Thursday, January 5, 2012

Sweet Jane

As I promised in a recent post, I have thoughts on Jane Eyre.  And here they are:

This was a reread for me.  The last time I read the book was my senior year of high school, when I thought I understood everything there was to know about life.  Apparently my 31 year old self would tell my 17 year old self: "Yeah, right!"  As with other rereads I have done since starting this blog, there was so much more to see than a young person could see at that point in life experience.  Namely, the distinction between a mutually respectful, sacrificial relationship and a mutually respectful, selfish relationship.  Also, I did not remember most of the second book (not a surprise, because most of the second book is boring until you get to the end). 

If you hvae a nook reader, you can get Jane Eyre for .99 here.
Jane discovers through various relationships what true love looks like.  This is not erotic love necessarily, but a filial type of love, based on mutual respect.  But respect can only take one so far down the road toward true companionship.  There must also be selflessness, even sacrifice.  As the reader watches Jane throughout the book, we see a growth of understanding of these things.  It can be compared to a painting Jane describes the process of designing.  She first knows what love is not, establishing the parameters of love like the outline of a painting.  Then she discovers that love is respectful, then gentle, then forgiving, then forbearing, each of these qualities like the brushstrokes of the painting using different shades and techniques.  Then she discovers that love can in fact break your heart through disappointment.  She builds upon that foundation a final understanding that for love to be fully realized it must be returned.  When she has finally discovered love, she has the completed painting before her in the picture of her chosen husband.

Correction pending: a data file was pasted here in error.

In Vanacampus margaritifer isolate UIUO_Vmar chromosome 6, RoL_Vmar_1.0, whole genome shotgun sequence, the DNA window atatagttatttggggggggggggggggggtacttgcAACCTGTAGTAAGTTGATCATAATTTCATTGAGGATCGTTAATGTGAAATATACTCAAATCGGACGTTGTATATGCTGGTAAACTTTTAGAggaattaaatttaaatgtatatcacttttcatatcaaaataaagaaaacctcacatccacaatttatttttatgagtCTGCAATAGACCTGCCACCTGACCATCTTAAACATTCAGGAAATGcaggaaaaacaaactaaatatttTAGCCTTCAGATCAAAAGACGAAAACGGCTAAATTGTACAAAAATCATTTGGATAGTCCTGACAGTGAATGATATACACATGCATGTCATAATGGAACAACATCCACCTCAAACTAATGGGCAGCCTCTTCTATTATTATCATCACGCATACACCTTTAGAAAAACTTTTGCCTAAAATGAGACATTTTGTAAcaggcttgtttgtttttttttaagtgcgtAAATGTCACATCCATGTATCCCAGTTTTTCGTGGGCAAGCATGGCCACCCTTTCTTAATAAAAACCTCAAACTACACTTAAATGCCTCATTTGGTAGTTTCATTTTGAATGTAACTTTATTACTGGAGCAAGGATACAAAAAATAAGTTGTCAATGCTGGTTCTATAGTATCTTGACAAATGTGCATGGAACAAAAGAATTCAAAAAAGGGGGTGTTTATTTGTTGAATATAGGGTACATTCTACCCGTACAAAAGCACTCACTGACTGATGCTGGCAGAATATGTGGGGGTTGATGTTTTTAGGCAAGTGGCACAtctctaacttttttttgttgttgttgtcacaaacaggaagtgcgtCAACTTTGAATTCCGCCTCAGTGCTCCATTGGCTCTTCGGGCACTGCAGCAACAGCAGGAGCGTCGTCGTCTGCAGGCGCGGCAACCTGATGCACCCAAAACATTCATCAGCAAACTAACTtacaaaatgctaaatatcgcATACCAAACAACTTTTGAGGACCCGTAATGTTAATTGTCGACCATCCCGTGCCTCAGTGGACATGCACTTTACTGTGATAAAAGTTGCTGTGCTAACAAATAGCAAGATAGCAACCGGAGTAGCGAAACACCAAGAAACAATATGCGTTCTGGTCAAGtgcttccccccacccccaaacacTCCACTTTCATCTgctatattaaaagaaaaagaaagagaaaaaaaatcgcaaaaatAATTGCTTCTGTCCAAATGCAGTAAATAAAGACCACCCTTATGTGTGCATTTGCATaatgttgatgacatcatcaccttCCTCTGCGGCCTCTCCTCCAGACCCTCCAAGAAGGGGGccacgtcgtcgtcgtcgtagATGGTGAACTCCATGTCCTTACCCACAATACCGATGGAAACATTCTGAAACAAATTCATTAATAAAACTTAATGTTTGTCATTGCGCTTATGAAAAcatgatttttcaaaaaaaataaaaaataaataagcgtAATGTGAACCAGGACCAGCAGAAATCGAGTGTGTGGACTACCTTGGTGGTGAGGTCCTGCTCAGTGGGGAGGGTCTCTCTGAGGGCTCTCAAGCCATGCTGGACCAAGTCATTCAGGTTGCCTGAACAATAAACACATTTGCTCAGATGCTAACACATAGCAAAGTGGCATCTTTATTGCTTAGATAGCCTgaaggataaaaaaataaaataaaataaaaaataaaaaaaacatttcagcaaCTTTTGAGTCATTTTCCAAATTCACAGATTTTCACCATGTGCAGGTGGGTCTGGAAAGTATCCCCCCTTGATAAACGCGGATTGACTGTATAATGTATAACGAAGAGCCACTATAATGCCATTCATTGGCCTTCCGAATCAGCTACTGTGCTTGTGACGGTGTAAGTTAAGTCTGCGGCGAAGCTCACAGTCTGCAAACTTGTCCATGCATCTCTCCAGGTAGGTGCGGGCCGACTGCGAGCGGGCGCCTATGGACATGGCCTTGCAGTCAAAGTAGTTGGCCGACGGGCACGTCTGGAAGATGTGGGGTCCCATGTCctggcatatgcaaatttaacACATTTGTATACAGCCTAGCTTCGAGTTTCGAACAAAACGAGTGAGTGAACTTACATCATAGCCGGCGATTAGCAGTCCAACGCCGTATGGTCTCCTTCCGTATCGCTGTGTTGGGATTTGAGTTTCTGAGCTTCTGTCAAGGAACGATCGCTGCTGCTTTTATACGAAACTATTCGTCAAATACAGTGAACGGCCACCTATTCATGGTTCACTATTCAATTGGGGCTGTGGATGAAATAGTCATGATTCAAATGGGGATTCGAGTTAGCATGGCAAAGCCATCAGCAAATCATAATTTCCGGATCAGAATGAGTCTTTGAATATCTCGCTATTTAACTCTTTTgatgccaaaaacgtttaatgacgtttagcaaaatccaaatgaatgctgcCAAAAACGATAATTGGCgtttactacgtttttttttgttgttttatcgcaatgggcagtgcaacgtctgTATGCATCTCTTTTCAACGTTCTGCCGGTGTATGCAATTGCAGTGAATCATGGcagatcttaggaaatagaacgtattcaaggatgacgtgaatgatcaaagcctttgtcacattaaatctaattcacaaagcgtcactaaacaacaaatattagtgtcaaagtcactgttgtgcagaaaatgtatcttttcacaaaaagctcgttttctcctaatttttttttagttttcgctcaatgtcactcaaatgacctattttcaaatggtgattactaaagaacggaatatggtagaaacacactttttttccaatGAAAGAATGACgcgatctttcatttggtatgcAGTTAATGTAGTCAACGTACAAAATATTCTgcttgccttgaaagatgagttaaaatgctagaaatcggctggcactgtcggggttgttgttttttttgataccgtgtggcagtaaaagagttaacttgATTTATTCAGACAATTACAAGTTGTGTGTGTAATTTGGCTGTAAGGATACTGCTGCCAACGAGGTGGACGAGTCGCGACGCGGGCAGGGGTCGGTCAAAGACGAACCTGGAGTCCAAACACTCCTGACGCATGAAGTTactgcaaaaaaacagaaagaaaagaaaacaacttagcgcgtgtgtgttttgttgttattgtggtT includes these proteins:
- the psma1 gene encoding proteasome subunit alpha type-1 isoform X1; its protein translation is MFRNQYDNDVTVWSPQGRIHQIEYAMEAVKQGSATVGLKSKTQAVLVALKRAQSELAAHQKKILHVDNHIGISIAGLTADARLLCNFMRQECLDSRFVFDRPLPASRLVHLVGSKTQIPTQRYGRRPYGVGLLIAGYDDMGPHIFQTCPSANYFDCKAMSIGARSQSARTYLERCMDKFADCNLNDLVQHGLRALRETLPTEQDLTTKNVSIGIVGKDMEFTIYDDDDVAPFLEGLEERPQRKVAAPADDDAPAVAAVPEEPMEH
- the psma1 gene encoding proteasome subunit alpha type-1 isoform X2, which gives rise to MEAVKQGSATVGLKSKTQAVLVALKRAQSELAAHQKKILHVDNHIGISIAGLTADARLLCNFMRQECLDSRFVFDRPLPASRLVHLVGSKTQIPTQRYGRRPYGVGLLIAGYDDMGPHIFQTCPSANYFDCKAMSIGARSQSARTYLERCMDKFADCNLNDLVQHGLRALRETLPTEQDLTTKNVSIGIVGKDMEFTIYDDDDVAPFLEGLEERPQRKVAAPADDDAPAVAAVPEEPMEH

Jane Eyre is not so much a romance novel as a coming of age story in which the main character seeks, ultimately, respect.  She seeks a place among society that is not questioned.  She seeks companionship based upon the quality of her character and one's enjoyment of her person.  In this way, it could be considered feminist literature (because those feminists love to take every strong female character and use her for their cause), but it is a human story of growth in love. 

Other things not observed by 17 year old self:
The overt "Christian-ness" of the book.
The mega controlling nature of the relationship between Jane and St. John (some of the things he said to her were doozies!).
The slowness of the plot unfolding.  I don't remember the story taking quite so long to tell.

P.S. Has anyone seen the recent remake of the movie?  I am interested to check it out and see what they left in and left out of the St. John story line.  I am also interested to see how Mia what's her name plays Jane.

Rating: 4.5 out of 7


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